Nosocomial spread of COVID-19 throughout a medical unit likely occurred through aerosol transmission from a symptomatic nurse, researchers said.
An outbreak in a Boston hospital among 103 healthcare professionals and patients arose on a non-COVID ward after a nurse became symptomatic 4 days after receiving a COVID vaccine in late December 2020, reported Eric Garshick, MD, of Harvard Medical School and Brigham and Women’s Hospital, and colleagues.
Air sampling of the nurses’ station revealed “genetically concordant SARS-CoV-2 RNA fragments” linked to at least six nurses and patients who were present and had nasopharyngeal samples consistent with shedding infectious virus, the authors wrote in JAMA Network Open.
They noted that SARS-CoV-2 RNA has been detected in air samples from hospital rooms or wards with unmasked COVID patients, and that positive samples have been most often collected in areas of the hospital where masking is less consistent, such as nurses’ stations.
Garshick’s group hypothesized that nosocomial transmission of COVID-19 might be linked with aerosolization of SARS-CoV-2 within shared hospital spaces.
For this cohort study, they examined data from an outbreak that took place from Dec. 27, 2020 to Jan. 8, 2021, in which a case was defined as a positive RT-PCR test from January 2 to 8 in those with no history of COVID infection in the prior 90 days. Patient rooms were not under negative pressure, and patients were unmasked inside their rooms, while nurses wore surgical masks, the authors noted.
Following a positive test in a nurse, contact tracing over the next 6 days revealed eight nurses and eight patients who tested positive on the ward, in addition to two nurses from another ward. The nurses from the initial ward worked shifts on nonconsecutive days, and all nine infected nurses had exposure to at least one other nurse or patient, while all eight patients were exposed to either an infected nurse or another infected patient.
Garshick’s team pointed out that one patient “often wandered or sat unmasked in front of the nurses station” and nurses there “would occasionally lower their masks to drink,” while other patients were confined to their rooms except when testing was required in other locations of the hospital.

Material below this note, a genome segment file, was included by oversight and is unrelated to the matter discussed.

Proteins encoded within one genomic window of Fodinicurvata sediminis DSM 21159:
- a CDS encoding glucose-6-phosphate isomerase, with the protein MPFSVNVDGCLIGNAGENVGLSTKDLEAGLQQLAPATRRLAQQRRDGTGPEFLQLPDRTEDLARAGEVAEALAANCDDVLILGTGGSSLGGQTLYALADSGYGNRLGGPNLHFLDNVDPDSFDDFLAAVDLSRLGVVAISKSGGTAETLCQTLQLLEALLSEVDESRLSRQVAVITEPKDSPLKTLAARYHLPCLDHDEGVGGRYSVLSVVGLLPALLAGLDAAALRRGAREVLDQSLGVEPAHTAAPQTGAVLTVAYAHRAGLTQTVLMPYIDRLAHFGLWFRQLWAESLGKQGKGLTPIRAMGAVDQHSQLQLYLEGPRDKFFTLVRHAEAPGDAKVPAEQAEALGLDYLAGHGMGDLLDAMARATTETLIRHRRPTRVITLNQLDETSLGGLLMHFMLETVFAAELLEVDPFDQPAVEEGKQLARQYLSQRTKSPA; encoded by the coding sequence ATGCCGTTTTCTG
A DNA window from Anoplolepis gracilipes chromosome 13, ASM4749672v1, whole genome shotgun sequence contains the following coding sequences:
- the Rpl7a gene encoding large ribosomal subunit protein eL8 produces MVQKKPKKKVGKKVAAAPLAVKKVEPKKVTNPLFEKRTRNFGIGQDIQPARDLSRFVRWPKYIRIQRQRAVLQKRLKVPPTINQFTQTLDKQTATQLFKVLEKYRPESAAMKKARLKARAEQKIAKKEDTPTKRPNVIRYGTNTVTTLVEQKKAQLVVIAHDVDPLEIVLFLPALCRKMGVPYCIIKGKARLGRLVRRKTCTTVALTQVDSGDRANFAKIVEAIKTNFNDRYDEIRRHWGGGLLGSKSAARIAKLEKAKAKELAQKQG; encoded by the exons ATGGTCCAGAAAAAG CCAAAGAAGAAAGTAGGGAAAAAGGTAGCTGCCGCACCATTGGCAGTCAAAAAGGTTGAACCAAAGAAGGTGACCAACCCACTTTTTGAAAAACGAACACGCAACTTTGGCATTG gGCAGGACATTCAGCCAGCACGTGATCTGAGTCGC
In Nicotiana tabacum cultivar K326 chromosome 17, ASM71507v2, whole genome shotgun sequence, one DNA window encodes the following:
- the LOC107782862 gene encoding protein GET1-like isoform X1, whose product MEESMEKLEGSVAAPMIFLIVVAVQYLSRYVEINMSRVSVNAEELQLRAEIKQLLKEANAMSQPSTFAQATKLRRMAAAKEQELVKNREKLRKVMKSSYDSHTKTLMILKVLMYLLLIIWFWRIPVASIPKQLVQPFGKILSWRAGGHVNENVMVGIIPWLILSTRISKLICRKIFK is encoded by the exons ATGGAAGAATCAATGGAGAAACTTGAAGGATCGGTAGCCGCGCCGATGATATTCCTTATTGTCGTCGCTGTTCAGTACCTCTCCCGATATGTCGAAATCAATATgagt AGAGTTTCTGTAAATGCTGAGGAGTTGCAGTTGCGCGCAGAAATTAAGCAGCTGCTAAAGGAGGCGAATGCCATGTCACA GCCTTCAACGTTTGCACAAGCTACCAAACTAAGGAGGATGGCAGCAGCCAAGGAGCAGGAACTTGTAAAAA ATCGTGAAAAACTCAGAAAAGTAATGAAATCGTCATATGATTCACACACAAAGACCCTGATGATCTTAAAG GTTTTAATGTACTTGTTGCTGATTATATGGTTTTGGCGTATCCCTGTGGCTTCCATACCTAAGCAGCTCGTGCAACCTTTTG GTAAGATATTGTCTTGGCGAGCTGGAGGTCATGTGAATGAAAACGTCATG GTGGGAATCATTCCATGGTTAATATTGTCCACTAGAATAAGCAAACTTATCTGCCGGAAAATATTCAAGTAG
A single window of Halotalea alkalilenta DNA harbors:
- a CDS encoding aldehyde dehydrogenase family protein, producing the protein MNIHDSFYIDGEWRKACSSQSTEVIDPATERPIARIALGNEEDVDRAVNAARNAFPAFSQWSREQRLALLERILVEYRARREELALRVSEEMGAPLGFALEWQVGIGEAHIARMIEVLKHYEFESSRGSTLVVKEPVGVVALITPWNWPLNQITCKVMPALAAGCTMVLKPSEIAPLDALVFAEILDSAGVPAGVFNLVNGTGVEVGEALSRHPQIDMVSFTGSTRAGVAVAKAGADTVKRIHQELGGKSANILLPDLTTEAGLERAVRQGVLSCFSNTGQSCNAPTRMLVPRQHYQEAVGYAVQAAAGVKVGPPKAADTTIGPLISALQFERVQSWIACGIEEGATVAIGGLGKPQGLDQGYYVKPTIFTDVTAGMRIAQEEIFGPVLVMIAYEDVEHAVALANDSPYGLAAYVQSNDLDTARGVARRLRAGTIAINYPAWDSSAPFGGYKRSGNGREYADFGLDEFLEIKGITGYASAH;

Interestingly, the outbreak occurred within 2 weeks of mRNA vaccine availability — among 11 infected nurses, five had received their first shot of Moderna vaccine less than 14 days prior to the outbreak and five were unvaccinated, the authors noted, and no patients were vaccinated at the time.
“Several observations were consistent with aerosol transmission,” based on a coincidental collection of air samples, Garshick and colleagues said.
“The temporal sequence of transmission suggested that the infection was introduced by a symptomatic nurse and spread among nurses and patients,” they wrote, adding that at least six nurses and patients had nasopharyngeal samples with a Ct value less than 25 during air sample collection, and most were early in their illness.
Moreover, viral sequences from three infected individuals were identical, “suggesting nosocomial transmission from a common source,” they added.
Limitations to the study included a lack of sampling from Dec. 10, 2020 to Jan. 4, 2021, which may have missed a number of positive samples. In addition, the PCR test may have “underestimated the frequency of positive samples,” and sequencing and Ct values were not available for all infected healthcare personnel and patients.
This study suggests “aerosol transmission across long and short distances may have contributed to hospital transmission,” Garshick’s team concluded.
Molly Walker is deputy managing editor and covers infectious diseases for MedPage Today. She is a 2020 J2 Achievement Award winner for her COVID-19 coverage. Follow
This study was supported by Coronavirus Aid, Relief and Economic Security Act funds from the Department of Veterans Affairs.
The contents of this study do not necessarily represent the official views of the U.S. Department of Veterans Affairs, Environmental Protection Agency, or the U.S. government.
Garshick disclosed support from UpToDate.
Other co-authors disclosed support from the Environmental Protection Agency to the Harvard/Massachusetts Institute of Technology Air, Climate & Energy Center, UpToDate, Pfizer, Moderna, and Abbott Laboratories.
Source : MedPageToday